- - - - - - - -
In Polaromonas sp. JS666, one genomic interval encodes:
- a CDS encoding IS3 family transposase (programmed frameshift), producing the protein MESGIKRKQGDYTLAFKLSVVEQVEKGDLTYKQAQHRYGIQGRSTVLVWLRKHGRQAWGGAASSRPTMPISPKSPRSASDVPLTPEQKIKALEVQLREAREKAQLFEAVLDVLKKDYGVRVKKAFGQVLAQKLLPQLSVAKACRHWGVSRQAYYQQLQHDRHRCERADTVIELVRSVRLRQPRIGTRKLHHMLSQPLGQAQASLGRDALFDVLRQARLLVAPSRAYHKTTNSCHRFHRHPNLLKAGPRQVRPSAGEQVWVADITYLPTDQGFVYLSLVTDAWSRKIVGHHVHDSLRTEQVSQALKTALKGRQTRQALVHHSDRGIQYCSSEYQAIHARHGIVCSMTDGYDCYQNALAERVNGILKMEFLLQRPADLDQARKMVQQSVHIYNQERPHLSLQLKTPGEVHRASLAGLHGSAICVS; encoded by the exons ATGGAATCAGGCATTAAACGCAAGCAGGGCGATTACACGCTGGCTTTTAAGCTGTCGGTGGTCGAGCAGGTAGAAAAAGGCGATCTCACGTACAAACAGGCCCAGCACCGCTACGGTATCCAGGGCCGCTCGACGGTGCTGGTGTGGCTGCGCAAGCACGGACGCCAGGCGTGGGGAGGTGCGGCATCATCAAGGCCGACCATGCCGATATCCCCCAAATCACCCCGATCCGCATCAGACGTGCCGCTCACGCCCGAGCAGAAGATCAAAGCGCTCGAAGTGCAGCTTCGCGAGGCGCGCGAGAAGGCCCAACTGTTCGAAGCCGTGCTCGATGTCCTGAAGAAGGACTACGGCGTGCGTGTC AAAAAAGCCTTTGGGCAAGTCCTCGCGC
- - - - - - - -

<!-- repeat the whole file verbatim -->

In Polaromonas sp. JS666, one genomic interval encodes:
- a CDS encoding IS3 family transposase (programmed frameshift), producing the protein MESGIKRKQGDYTLAFKLSVVEQVEKGDLTYKQAQHRYGIQGRSTVLVWLRKHGRQAWGGAASSRPTMPISPKSPRSASDVPLTPEQKIKALEVQLREAREKAQLFEAVLDVLKKDYGVRVKKAFGQVLAQKLLPQLSVAKACRHWGVSRQAYYQQLQHDRHRCERADTVIELVRSVRLRQPRIGTRKLHHMLSQPLGQAQASLGRDALFDVLRQARLLVAPSRAYHKTTNSCHRFHRHPNLLKAGPRQVRPSAGEQVWVADITYLPTDQGFVYLSLVTDAWSRKIVGHHVHDSLRTEQVSQALKTALKGRQTRQALVHHSDRGIQYCSSEYQAIHARHGIVCSMTDGYDCYQNALAERVNGILKMEFLLQRPADLDQARKMVQQSVHIYNQERPHLSLQLKTPGEVHRASLAGLHGSAICVS; encoded by the exons ATGGAATCAGGCATTAAACGCAAGCAGGGCGATTACACGCTGGCTTTTAAGCTGTCGGTGGTCGAGCAGGTAGAAAAAGGCGATCTCACGTACAAACAGGCCCAGCACCGCTACGGTATCCAGGGCCGCTCGACGGTGCTGGTGTGGCTGCGCAAGCACGGACGCCAGGCGTGGGGAGGTGCGGCATCATCAAGGCCGACCATGCCGATATCCCCCAAATCACCCCGATCCGCATCAGACGTGCCGCTCACGCCCGAGCAGAAGATCAAAGCGCTCGAAGTGCAGCTTCGCGAGGCGCGCGAGAAGGCCCAACTGTTCGAAGCCGTGCTCGATGTCCTGAAGAAGGACTACGGCGTGCGTGTC AAAAAAGCCTTTGGGCAAGTCCTCGCGC